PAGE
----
I also learned from Chris and Jesse and the others that Grace cannot be captured and boxed and controlled with behaviors, but that it must be lived, honestly and fearfully, one faith-filled moment at a time. I looked back at my Bible again and saw a whole lot of stories about people who did and said screwed up things, people whom God loved and hung out with, even though they kept doing the same naughty things, over and over and over.

Because of this, I started to actually listen to the stories that the people around me were telling with their lives. If they were going to be honest enough to tell the truth about their garbage, I figured, then I could at least be honest enough to listen without the pretension of superiority. My eyes began to open - just a crack. I saw that the contempt that came with my pretension made me a little more contemptible and robbed me of the chance to experience the joy of shared struggle.

Where contempt is, love is not.

And so, gradually, I started to listen and love. I started to weep along with Jesse when he sang about his suicidal thoughts (thoughts that I, too, had entertained in high school) in If It Was Up To Me, and to rejoice in the love and concern that Chris expressed for Jesse on the same album with the song Coffee Spills.

I started to hear through all this music another track, laid down and in and through and between the cacophonous, bittersweet song of the world. This track told a story of love and grace and beauty. It was so soft and sweetly sung... unmistakably divine and the most beautiful melody in all the world. How had I missed it?

I still don't like Nirvana, or any other music that screams at me. I don't like listening to people glorify selfish, pointless sex (although I refuse to be in charge of defining what that is) and I think it is sad, as well, that artists who cannot hear The Song end up chasing after it in all sorts of self-destructive ways. I am more eager than ever to listen to honest stories, however, because I believe that it is the desperate attempt to define themselves as qualitatively superior that keeps that whole CCM crowd (or at least, most of it. what I've heard) making what sounds to me like tin-can, soulless music.

I am done with that. I want to yearn for God - not trap a parody of God in my pocket. I am breaking away.

2 comments:

  1. I too remember the joys of Breakaway. I would read it cover to cover as soon as it arrived. (When I finished it I would read through my sister's Brio magazine.) I remember my dismay when I read the damning review of Ace of Bass and later gave away my recently purchased cassette; I enjoyed the music but I also enjoyed guilt free sleeps.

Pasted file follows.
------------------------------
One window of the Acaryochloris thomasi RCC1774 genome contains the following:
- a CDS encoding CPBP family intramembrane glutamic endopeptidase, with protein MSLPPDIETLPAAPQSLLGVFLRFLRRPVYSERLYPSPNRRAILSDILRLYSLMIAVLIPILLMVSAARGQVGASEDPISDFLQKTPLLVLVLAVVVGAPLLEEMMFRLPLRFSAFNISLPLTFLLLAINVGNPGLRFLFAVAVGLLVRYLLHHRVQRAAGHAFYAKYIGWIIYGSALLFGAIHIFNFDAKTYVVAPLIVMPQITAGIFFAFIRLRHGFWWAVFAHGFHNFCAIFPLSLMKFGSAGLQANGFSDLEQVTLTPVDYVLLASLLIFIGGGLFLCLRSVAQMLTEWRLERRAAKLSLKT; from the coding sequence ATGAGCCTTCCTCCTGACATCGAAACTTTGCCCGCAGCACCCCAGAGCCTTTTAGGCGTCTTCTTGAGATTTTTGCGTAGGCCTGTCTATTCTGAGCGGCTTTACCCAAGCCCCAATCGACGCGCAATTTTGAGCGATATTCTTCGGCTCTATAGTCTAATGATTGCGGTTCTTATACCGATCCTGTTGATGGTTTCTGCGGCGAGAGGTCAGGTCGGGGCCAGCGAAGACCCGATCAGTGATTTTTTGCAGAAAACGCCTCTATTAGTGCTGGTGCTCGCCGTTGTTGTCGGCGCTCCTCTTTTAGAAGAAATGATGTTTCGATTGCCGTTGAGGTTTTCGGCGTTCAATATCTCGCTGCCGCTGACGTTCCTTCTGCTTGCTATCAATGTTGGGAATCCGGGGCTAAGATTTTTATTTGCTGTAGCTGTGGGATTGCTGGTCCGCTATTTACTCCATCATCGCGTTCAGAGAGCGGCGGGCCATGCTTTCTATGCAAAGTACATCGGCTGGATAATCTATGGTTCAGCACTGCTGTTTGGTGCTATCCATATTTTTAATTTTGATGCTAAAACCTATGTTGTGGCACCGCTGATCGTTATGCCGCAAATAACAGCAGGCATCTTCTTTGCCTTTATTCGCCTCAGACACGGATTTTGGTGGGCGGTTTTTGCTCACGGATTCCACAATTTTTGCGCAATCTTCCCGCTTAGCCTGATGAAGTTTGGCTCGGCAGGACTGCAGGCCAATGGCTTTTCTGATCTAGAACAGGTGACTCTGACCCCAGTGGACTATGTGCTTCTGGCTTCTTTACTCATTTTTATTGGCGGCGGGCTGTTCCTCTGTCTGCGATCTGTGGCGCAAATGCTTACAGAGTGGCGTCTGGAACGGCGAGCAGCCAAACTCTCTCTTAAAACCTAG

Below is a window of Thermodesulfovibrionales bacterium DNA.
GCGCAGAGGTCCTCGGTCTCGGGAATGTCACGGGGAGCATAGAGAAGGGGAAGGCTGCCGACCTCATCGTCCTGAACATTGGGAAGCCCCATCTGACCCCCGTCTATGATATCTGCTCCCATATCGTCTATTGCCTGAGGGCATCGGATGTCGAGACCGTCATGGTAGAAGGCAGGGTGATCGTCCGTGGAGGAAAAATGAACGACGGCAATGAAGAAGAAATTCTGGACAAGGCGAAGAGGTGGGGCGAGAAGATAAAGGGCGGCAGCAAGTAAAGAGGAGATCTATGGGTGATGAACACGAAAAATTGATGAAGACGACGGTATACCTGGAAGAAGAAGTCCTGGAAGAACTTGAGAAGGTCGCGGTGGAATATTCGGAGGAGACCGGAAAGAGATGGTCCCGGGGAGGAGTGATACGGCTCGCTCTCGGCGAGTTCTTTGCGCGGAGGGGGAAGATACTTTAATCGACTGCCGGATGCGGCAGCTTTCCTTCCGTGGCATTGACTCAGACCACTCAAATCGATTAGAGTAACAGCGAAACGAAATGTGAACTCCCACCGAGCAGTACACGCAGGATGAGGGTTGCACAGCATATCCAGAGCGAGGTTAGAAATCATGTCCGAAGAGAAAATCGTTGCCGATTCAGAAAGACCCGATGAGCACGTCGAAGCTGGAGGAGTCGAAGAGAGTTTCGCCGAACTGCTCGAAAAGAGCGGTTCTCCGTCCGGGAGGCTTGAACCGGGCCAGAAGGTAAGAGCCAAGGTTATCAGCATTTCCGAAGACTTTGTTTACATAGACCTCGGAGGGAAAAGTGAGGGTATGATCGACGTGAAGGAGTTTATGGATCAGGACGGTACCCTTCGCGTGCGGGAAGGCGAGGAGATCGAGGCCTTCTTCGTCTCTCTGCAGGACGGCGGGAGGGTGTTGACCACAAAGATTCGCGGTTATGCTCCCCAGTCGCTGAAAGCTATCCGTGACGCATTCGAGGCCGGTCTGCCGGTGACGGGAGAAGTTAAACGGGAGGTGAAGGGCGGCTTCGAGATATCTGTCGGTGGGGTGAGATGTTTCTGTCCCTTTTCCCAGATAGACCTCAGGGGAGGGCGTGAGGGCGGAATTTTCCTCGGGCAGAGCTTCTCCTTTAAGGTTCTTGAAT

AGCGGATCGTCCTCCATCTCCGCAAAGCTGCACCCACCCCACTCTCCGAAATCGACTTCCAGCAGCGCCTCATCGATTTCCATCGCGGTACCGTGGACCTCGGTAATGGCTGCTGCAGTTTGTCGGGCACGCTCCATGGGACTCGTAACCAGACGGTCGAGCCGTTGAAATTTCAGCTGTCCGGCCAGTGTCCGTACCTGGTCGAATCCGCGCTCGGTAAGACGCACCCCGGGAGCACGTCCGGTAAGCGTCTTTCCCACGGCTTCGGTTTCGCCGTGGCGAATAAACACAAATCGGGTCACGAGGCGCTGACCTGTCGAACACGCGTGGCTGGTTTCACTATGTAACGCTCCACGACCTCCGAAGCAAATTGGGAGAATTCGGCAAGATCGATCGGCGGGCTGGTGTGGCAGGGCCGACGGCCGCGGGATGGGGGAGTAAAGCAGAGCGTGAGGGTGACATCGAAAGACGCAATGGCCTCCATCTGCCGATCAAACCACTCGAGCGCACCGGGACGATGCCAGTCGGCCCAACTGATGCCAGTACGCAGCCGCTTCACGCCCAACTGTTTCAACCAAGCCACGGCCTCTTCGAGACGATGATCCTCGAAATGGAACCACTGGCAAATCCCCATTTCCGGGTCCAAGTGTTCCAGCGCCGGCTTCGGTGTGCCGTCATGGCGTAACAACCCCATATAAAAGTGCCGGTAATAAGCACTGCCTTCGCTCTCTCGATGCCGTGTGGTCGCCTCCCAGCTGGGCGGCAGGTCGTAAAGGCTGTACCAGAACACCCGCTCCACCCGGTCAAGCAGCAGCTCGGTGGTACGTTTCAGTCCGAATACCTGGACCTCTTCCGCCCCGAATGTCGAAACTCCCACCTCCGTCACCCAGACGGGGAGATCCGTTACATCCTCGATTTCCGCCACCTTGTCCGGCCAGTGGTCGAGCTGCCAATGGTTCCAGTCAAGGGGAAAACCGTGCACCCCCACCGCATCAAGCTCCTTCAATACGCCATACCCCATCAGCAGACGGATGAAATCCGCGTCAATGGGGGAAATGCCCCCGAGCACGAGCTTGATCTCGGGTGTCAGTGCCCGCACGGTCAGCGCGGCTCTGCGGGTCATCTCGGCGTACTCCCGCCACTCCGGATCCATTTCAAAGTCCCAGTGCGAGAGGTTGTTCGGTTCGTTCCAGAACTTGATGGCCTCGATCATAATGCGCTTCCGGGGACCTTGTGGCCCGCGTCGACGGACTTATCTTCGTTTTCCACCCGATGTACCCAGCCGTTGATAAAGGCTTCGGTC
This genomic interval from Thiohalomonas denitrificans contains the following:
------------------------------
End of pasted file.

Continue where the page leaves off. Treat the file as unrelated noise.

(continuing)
I think the blinders came off when somebody wrote in asking about Billy Joel's music. Being a closet Billy Joel fan I read the review with interest but already knowing what the response would be. There is no way that Billy Joel's music could be endorsed if only because of the song "Only the Good Die Young."

    I was surprised though because the article gave a description of how the reviewer hoped that Joel's spiritual longing, detailed within his song lyrics, would finally lead him to a saving relationship with Jesus Christ. The review noted that Joel revealed his longing within the song Blonde Over Blue. He then even included a quote from the song, "These days not a damned soul prays and there is no faith because there's nothing to believe in." (With "damn" not spelled out in it's entirety of course, both profanity and the name of the LORD are too dangerous to be put into print)

    In the end the reviewer couldn't recommend Joel's music but the damage had been done. I didn't necessarily disagree with anything that the article said, but it was obvious that the reviewer listened to and enjoyed Joel's music. Ace of Bass got the axe but Billy Joel got mild but sympathetic disapproval and the reason Joel got off easy was because the reviewer liked his music. After reading that mild hypocrisy I stopped caring about Breakaway's music reviews.

    I listen to secular music now because I find CCM music to be utter rubbish. It's too saccharine and has no relation whatsoever to real life. If I want music to awaken my spiritual hunger I listen to Bach.

    This is really a long winded way of saying, "I agree."

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  2. Somehow I missed this post... how very relevant to the weekend. I also agree, though in Peru I was rocking Beasty Boys that had been recorded over a Phil Collins cassette... for years I thought Phil Collins was a group of Brooklyn rappers (I didn't know what rappers were either).